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This section contains media releases released a little while ago. Please note that due to the long time when some of these were released images have been removed and some links might no longer work.

April 2, 2014

West Coast DHB urges young girls and their families not to forget about cervical cancer vaccination

The West Coast District Health Board is urging parents of Year Eight girls not to forget to return their consent forms indicating whether they want their daughter to receive the HPV vaccine against cervical cancer.

Janet Hogan, West Coast DHB Clinical Manager Immunisation, says consent forms were sent to all parents of Year Eight girls (in the participating schools) on the West Coast nearly a month ago.

"Most parents have signed and returned the forms to us to let us know if they want their daughter to be vaccinated or not, however, we still are waiting to hear from around 10% of the people who received the consent forms."

Every year 150 New Zealand women are diagnosed with cervical cancer and 50 die from the disease. More than 70 percent of cervical cancers are caused by Human Papillomavirus (HPV), which is spread through sexual contact.

Dr Cheryl Brunton, West Coast Medical Officer of Health says, "As prevention is better than cure, we urge parents not to forget about this important vaccination - the only vaccine available that prevents cancer."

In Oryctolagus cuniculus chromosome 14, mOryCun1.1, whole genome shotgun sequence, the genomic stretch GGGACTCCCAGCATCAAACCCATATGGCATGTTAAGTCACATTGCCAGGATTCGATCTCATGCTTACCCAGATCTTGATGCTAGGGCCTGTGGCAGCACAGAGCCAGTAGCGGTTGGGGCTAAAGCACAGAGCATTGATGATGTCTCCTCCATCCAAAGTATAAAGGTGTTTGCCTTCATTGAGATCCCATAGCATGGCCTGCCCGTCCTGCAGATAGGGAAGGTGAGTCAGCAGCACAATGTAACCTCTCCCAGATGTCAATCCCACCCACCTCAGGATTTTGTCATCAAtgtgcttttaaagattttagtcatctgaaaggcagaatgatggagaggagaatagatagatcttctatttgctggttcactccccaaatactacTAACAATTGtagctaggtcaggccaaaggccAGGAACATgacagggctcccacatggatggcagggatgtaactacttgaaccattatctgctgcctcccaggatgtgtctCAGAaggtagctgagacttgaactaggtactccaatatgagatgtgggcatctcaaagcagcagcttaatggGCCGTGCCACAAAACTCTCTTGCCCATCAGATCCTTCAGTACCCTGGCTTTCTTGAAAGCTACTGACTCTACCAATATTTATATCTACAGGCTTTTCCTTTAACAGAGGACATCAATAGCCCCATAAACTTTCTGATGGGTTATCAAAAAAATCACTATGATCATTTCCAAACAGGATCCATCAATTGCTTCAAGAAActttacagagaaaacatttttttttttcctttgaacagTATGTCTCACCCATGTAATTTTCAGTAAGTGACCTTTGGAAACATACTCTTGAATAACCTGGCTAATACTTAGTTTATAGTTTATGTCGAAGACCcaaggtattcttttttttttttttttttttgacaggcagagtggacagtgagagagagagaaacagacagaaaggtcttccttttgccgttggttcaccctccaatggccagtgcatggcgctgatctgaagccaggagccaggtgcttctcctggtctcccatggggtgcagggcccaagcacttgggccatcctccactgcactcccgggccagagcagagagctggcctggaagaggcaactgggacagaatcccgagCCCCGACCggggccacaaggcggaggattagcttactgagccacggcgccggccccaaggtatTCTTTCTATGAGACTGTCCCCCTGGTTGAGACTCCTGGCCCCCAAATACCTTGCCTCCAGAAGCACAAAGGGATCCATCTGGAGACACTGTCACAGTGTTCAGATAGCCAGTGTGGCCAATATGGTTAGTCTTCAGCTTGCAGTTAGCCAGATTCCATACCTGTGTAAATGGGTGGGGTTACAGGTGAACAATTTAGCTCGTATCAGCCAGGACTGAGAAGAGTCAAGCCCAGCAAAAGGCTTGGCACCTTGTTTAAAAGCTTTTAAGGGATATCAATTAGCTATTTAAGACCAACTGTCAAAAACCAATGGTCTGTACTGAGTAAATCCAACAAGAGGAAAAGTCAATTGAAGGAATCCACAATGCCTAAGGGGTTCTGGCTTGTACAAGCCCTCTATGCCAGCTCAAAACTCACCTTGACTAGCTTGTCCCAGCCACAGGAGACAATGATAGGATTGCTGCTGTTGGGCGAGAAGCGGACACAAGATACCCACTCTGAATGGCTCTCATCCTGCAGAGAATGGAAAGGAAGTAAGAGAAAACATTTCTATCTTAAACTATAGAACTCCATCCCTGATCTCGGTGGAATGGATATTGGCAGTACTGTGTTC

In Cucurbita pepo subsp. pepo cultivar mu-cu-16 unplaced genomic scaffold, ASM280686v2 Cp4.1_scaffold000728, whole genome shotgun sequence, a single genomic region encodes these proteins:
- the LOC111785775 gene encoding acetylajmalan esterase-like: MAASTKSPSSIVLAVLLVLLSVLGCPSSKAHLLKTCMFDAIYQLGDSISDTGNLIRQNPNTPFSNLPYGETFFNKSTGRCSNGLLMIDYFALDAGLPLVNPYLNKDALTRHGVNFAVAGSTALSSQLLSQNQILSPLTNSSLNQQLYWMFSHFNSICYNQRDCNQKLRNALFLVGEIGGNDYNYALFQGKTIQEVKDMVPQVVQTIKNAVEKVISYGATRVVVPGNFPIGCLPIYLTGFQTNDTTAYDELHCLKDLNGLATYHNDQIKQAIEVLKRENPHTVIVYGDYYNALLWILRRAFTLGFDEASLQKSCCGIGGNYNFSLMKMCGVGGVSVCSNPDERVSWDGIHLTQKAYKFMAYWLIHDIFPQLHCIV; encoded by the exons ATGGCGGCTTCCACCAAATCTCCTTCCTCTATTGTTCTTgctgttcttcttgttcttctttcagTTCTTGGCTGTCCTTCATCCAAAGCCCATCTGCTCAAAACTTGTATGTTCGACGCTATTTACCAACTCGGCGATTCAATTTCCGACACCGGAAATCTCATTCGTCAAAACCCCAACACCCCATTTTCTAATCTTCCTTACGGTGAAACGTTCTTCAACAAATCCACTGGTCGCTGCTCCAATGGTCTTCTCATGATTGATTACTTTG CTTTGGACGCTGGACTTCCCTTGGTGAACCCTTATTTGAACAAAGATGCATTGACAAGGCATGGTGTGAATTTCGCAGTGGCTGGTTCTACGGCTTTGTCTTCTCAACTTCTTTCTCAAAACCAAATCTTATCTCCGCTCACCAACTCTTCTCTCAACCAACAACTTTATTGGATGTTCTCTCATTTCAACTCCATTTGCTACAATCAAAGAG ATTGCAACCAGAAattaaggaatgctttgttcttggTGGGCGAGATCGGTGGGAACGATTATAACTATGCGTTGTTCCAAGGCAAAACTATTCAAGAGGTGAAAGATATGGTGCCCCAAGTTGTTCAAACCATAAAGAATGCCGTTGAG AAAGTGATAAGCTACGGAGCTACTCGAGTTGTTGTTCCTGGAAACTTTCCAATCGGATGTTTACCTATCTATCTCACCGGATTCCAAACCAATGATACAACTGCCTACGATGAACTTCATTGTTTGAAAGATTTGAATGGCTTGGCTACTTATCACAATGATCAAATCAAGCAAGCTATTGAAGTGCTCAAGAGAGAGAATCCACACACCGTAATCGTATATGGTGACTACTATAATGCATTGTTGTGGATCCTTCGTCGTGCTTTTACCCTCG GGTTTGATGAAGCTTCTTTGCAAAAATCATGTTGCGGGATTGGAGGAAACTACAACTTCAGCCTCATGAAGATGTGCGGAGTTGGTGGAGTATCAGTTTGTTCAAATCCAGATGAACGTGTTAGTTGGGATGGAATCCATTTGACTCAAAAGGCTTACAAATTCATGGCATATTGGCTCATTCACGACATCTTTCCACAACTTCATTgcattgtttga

The vaccine is given to girls from the age of 12 as a series of three injections over a six-month period. It is available either through high schools, or in some areas such as Karamea, Haast and Moana, through the local rural clinic. The vaccine is also available free to girls up until 20 and if a young woman is no longer at school she can receive the vaccination at her GP or Family Planning free of charge.

"This year our Public Health Nurses are looking forward to working with Westland High School to vaccinate girls at the school, rather than at the Hokitika Health Centre. Working in partnership with the school will mean best health and education outcomes for the girls," says Dr Brunton.

"For best protection girls need to be vaccinated before they are exposed to HPV, that is before they start having any sexual contact. Vaccinating girls and young women now will reduce their chances of getting cervical cancer later in life."

The HPV vaccination programme in Greymouth has already started. It is expected to start in Hokitika in the second week of April.

- Ends-

For more information please contact:

Louise McLean
PA to Director of Nursing & Midwifery and Acting GM Hospital Services
t: (03) 769 7887
Corporate Office | West Coast District Health Board | Grey Base Hospital, PO Box 387, Greymouth 7840

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